Oklahoma, www.OK.gov <{$map[0].NAME}>

Contact  |  A-Z Health Index  |  Events & Meetings

get adobe reader

FOR RELEASE: October 5, 2000
CONTACT: Dick Gunn
405/271-5601

Flu Shot: Better Late than Never

The slight turn of cooler weather expected in Oklahoma this weekend makes us think of fall – and the flu. This is usually the time of year when we begin to make plans to trek to our health care provider or public flu vaccination clinic for our annual flu shot. But things are different this year. Manufacturers of flu vaccine have encountered production problems prompting a delay in the delivery of flu vaccine. As a result, some healthy adults who like to get their flu shots early may have to wait a bit longer.

State health officials, who normally would have their flu vaccine supplies shipped to county health departments and nursing homes by now, anticipate they will receive most of their supply by Thanksgiving. This delay means public flu clinics may not start until late November or December. As the vaccine becomes available, priority will be given first to senior citizens aged 65 and over; persons with chronic conditions such as heart or lung problems, diabetes, or asthma; women who are in their second or third trimester of pregnancy; and health care workers who provide direct care. When the supply of flu vaccine increases, these recommendations will be expanded to include persons who are between the ages of 50 and 64 as well as other healthy adults.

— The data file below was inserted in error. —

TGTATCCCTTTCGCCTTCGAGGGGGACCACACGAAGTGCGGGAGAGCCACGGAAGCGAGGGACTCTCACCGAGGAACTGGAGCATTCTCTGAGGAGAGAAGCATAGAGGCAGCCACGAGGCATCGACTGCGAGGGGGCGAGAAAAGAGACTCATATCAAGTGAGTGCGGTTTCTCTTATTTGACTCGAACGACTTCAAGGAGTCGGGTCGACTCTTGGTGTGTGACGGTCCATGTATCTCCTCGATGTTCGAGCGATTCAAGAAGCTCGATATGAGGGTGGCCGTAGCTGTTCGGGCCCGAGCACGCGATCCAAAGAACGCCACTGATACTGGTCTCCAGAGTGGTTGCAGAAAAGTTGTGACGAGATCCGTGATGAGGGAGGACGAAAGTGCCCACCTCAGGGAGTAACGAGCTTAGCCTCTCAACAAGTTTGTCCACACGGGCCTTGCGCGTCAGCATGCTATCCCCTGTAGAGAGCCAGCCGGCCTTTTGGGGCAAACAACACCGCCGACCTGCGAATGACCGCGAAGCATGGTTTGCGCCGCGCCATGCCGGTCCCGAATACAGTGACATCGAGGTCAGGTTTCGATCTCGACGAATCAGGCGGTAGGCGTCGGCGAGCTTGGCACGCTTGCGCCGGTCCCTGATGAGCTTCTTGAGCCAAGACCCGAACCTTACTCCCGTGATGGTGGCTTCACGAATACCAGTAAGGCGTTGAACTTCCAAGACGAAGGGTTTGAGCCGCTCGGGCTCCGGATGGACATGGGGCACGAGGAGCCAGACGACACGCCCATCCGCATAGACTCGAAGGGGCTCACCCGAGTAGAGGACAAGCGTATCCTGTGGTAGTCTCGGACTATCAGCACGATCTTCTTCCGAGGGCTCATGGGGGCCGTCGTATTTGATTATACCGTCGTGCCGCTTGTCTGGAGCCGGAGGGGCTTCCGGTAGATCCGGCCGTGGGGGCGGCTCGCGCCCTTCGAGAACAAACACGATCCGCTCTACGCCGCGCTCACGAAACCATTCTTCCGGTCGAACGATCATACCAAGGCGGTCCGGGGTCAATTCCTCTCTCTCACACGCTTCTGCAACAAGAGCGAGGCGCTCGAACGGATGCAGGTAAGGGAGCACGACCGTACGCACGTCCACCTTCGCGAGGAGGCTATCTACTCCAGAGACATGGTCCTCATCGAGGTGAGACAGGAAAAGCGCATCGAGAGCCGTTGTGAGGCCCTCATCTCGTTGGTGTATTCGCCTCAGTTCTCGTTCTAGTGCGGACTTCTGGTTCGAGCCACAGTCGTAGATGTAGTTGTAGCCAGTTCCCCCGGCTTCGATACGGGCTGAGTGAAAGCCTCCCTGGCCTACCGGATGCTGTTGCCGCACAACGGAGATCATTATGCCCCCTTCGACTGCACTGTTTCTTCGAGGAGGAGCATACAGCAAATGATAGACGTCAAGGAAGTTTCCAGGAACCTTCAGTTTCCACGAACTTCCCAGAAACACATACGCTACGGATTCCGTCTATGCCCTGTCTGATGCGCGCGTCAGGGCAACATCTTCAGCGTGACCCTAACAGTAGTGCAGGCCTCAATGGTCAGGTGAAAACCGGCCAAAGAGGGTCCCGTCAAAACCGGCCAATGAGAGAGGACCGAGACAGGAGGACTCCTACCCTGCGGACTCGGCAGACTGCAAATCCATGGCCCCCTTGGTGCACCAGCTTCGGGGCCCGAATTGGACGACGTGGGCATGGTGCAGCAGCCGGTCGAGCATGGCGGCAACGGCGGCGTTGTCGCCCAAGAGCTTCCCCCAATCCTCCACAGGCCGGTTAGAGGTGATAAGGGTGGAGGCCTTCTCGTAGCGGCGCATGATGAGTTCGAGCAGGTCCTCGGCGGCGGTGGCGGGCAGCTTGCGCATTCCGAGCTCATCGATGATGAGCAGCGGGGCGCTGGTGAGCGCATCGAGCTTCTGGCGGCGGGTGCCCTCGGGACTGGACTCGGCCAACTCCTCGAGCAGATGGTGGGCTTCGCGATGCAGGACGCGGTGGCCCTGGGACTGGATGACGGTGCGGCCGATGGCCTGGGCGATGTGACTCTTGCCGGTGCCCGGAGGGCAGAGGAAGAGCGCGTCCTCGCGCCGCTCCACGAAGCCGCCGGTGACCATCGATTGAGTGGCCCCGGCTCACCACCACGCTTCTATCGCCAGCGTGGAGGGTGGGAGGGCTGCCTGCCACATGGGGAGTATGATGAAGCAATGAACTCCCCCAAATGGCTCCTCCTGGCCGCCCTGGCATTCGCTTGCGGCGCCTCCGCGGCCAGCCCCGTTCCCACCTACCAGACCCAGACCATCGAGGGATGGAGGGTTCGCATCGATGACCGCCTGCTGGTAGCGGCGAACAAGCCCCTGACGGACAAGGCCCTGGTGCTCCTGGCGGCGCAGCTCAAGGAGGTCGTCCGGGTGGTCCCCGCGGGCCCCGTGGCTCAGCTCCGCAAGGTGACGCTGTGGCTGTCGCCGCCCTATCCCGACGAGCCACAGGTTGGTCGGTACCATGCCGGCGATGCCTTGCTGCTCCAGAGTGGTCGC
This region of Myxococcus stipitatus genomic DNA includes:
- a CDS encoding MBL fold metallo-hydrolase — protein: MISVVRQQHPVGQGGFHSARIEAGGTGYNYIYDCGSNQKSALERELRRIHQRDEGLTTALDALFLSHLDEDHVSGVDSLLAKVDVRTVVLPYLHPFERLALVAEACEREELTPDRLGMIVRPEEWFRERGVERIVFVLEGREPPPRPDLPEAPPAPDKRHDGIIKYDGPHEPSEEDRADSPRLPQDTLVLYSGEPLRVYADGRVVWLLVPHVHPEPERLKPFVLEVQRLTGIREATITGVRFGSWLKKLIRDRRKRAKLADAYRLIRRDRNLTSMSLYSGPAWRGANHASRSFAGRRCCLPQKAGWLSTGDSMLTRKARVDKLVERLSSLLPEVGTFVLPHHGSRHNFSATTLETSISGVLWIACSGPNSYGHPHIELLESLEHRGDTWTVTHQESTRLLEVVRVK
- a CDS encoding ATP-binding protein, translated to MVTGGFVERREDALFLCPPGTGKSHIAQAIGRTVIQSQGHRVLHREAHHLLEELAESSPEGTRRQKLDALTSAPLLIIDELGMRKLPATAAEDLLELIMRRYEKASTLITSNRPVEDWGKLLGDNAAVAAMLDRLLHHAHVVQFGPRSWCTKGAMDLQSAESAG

Even though most people will get their flu shot later than usual this year, health officials advise that there still should be plenty of time to get the shot before the flu season peaks. It takes about two weeks for the flu vaccine to be fully effective. Typically, flu activity in Oklahoma does not peak until January or February.

In spite of the delays, health officials still encourage Oklahomans to get the flu shot. According to the Centers for Disease Control and Prevention, flu vaccine is the best tool to prevent severe illness and death related to influenza among the elderly and chronically ill.

Health officials also recommend that persons age 65 and older and those with chronic health conditions get a pneumococcal vaccination to reduce pneumonia resulting from influenza or other respiratory illnesses. Pneumonia is the leading cause of hospitalizations in Oklahoma.

To learn when flu shots will be available in your area, contact your health care provider, local county health department, pharmacist, or visiting nurse association.

###

Creating a State of Health Logo